The Node.js fs module enables us to work with the file system, which is one of the most fundamental tasks when writing programs.

Most developers think “working with files” just means reading from and writing to files. While those are the most common use cases, there is a lot more that lies under the hood.

This post will go into detail about how the file system works and some of the less understood (but equally important) concepts when working with the file system in Node.js.

Reading from a File

To get started, let’s consider we have a directory with two files present inside it:

.
├── README.md
└── index.js

We can read the contents of README.md using the fs module:

const fs = require('fs')

// fs.readFile takes the file path and the callback
fs.readFile('README.md', (err, data) => {

	// if there's an error, log it and return
	if (err) {
		console.error(err)
		return
	}

	// Print the string representation of the data
	console.log(data.toString())
})

This will give the output:

Hello World

See the full example here

Writing to a File

We can write to a file in a similar fashion:

const fs = require('fs')

fs.writeFile('README.md', 'Hello World', (err) => {
	// If there is any error in writing to the file, return
	if (err) {
		console.error(err)
		return
	}

	// Log this message if the file was written to successfully
	console.log('wrote to file successfully')
})

In this case, the program will create a new file README.md and write Hello World to it. If the file already exists, then it will be overwritten.

See the full example here

Asynchronous and Synchronous File System APIs

You may have noticed that the APIs to read and write to a file are asynchronous, which means they have a callback.

This is actually the recommended way to use the fs module, since almost all operations related to working with the file system are blocking. Using an asynchronous model will make our code run much faster since we don’t need to wait for the underlying OS to complete its operations:

async file api diagram

The fs sync API, on the other hand, blocks the NodeJS process until the OS completes its task:

sync file api diagram

The fs module still provides synchronous APIs, which you can use as follows:

const fs = require('fs')

// The writeFileSync API takes the location of the file
// and the contents to be written to it
fs.writeFileSync('README.md', 'Hello Sync API!')

// The readFileSync API reads the file and returns a
// Buffer, whose `toString` method gives the string
// representation of the file
console.log(fs.readFileSync('README.md').toString())

Although they may look simpler to use, it’s generally recommended to use the async APIs for their better performance thanks to non-blocking I/O.

File Permissions

Every file has permissions associated with them. These permissions determine who can read, write and execute a particular file on your system.

On linux systems, running ls -l will print information about the files and their permissions:

-rw-r--r--  1 soham  staff   11 Nov 16 13:46 README.md
-rw-r--r--  1 soham  staff  290 Nov 16 23:21 index.js

The last six characters of the first column give the permissions for the user, group, and public respectively:

diagram breaking down permissions into read, write and execute

These permissions can be represented by a six digit binary number, or a three digit octal number. For example, the permissions of the files I listed previously are rw-r--r-- which in binary is 110 100 100, and in octal is 644.

We can use the fs module to change the permission of README.md to add write access for the user group (664) :

const fs = require('fs')

fs.chmod('README.md', 0o644, (err) => {
	if (err) {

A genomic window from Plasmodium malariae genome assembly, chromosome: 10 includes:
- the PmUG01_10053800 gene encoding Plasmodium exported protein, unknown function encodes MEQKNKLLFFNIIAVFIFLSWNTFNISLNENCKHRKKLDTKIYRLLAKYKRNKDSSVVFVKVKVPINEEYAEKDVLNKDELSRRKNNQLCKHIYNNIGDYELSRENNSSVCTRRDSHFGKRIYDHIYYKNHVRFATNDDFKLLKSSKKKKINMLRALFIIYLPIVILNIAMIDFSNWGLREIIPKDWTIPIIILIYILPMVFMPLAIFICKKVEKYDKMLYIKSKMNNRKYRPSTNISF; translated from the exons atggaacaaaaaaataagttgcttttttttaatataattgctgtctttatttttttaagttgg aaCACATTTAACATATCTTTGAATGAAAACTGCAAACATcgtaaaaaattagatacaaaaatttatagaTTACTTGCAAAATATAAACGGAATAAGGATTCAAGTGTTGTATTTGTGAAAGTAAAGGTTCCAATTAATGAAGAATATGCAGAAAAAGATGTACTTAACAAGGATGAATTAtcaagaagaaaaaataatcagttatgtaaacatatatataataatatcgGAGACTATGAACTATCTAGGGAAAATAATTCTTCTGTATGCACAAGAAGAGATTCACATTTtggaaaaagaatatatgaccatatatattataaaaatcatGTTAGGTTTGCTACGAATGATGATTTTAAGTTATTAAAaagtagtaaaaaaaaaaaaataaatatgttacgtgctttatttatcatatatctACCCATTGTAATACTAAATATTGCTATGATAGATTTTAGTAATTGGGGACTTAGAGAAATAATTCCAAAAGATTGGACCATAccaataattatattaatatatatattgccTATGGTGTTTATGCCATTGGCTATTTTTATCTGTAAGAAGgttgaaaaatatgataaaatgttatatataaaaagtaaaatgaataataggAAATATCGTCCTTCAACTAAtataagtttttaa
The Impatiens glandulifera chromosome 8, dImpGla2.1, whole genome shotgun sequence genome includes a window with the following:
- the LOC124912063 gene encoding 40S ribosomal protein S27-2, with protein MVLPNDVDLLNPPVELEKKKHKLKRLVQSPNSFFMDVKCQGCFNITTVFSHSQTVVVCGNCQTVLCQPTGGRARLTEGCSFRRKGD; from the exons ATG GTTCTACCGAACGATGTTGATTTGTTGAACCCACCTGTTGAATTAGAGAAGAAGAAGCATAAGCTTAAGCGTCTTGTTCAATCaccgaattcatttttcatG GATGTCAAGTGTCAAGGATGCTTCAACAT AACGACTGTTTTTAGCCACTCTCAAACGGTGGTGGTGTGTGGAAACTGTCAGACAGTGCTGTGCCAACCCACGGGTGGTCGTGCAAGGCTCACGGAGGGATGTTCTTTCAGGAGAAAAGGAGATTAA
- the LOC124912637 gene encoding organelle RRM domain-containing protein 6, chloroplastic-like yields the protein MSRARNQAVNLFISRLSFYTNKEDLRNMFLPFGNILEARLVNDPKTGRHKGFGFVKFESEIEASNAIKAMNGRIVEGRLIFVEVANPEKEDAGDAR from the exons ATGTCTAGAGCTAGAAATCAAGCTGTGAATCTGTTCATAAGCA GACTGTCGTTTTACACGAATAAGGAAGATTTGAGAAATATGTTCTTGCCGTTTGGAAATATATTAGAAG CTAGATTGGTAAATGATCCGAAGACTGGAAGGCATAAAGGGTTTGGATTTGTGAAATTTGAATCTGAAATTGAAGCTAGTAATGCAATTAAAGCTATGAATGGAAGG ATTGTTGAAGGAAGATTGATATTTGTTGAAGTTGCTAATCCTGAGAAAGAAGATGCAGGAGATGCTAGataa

console.error(err)
	}

	console.log('Permissions changed successfully');
})

If we list the file now, we can see the modified permissions:

     ↓write permission added
-rw-rw-r--  1 soham  staff     0B 17 Nov 23:33 README.md
-rw-r--r--  1 soham  staff   155B 17 Nov 23:40 index.js

See the full example here

Working with File Streams

When we use the readFile and writeFile methods of the fs module, we treated the file as one chunk of data that we can read from or write to.

While this approach works for small files, it won’t scale for larger files. In this case, we need to think of each file as a stream of data, rather than a single large chunk.

non streaming API vs file streams

Data streams allow us to work with large data without compromising the limited memory or CPU of our system. The fs module allows us to make use of streams for this purpose.

Read Streams

To illustrate how read streams work, let’s read a large text file (named words.txt) and count the total number of words in the file, using file streams:

const fs = require('fs')
// Initialize the time at which the program started
const startTime = new Date()

// create a read stream from the `words.txt` file
const rStream = fs.createReadStream('words.txt')

// initialize total word count
let total = 0

// the `on data` method registers a handler for everytime we
// receive new data from the file stream
rStream.on('data', b => {
	// `b` here is the chunk of data received from the
	// file stream
	const bStr = b.toString()
	// We split the string by spaces and new lines and add it to the
	// total -- we subtract one because of the extra space/newline/broken word
	// at the end of the chunk
	// we shouldn't do this for the last chunk of data, which we handle later
	total += bStr.split(/[\s\n]+/).length - 1
})

rStream.on('end', () => {
	// Finally, the `on end` handler is called once the data stream completes

	// we add one to the total, because we shouldn't subtract 1 from the last
	// chunk of data in the `data` handler, for which we're compensating here
	console.log('total words:', total + 1)


	// Print the total time taken, as well as the total used program memory
	console.log('total time:', (new Date()) - startTime)

	const memoryUsedMb = process.memoryUsage().heapUsed / 1024 / 1024
	console.log('the program used', memoryUsedMb, 'MB')
})

You can see the full example here

Running this code on my system gave the following output:

total words: 1280004
total time: 126
the program used 10.192085266113281 MB

Let’s compare this to the naive version of the same problem, where we read and split the entire file contents all at once using fs.readFile method:

const fs = require('fs')
// Initialize the time at which the program started
const startTime = new Date()

fs.readFile('words.txt', (err, data) => {

	if (err) {
		console.error(err)
		return
	}

	// Split the words based on spaces and newlines and print the length
	const nWords = data.toString().split(/[\s\n]+/).length
	console.log('total words:', nWords)

	// print the total time taken and total program memory used
	console.log('total time:', (new Date()) - startTime)

	const memoryUsedMb = process.memoryUsage().heapUsed / 1024 / 1024
	console.log('the program used', memoryUsedMb, 'MB')
})

Running this on my system showed me the stark difference in performance:

total words: 1280004
total time: 326
the program used 84.68199920654297 MB